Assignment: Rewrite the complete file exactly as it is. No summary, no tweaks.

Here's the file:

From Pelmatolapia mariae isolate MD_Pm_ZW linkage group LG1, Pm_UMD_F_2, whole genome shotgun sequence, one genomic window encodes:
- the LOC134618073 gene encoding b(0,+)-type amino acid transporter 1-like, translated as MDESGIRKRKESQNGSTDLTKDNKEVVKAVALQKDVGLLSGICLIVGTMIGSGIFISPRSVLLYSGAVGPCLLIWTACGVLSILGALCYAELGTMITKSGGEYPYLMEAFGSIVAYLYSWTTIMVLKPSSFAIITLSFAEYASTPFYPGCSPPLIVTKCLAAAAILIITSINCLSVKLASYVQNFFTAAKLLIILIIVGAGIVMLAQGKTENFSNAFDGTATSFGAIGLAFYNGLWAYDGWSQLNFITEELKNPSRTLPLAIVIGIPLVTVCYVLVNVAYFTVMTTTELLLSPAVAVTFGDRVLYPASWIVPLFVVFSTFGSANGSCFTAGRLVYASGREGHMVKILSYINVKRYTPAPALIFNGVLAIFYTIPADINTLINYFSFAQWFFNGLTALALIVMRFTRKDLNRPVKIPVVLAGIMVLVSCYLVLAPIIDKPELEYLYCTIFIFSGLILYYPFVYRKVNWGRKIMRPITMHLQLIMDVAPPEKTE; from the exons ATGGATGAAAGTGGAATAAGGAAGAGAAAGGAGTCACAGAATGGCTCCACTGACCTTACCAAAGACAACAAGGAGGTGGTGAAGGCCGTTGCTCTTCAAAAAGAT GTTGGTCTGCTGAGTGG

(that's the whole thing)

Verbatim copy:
From Pelmatolapia mariae isolate MD_Pm_ZW linkage group LG1, Pm_UMD_F_2, whole genome shotgun sequence, one genomic window encodes:
- the LOC134618073 gene encoding b(0,+)-type amino acid transporter 1-like, translated as MDESGIRKRKESQNGSTDLTKDNKEVVKAVALQKDVGLLSGICLIVGTMIGSGIFISPRSVLLYSGAVGPCLLIWTACGVLSILGALCYAELGTMITKSGGEYPYLMEAFGSIVAYLYSWTTIMVLKPSSFAIITLSFAEYASTPFYPGCSPPLIVTKCLAAAAILIITSINCLSVKLASYVQNFFTAAKLLIILIIVGAGIVMLAQGKTENFSNAFDGTATSFGAIGLAFYNGLWAYDGWSQLNFITEELKNPSRTLPLAIVIGIPLVTVCYVLVNVAYFTVMTTTELLLSPAVAVTFGDRVLYPASWIVPLFVVFSTFGSANGSCFTAGRLVYASGREGHMVKILSYINVKRYTPAPALIFNGVLAIFYTIPADINTLINYFSFAQWFFNGLTALALIVMRFTRKDLNRPVKIPVVLAGIMVLVSCYLVLAPIIDKPELEYLYCTIFIFSGLILYYPFVYRKVNWGRKIMRPITMHLQLIMDVAPPEKTE; from the exons ATGGATGAAAGTGGAATAAGGAAGAGAAAGGAGTCACAGAATGGCTCCACTGACCTTACCAAAGACAACAAGGAGGTGGTGAAGGCCGTTGCTCTTCAAAAAGAT GTTGGTCTGCTGAGTGG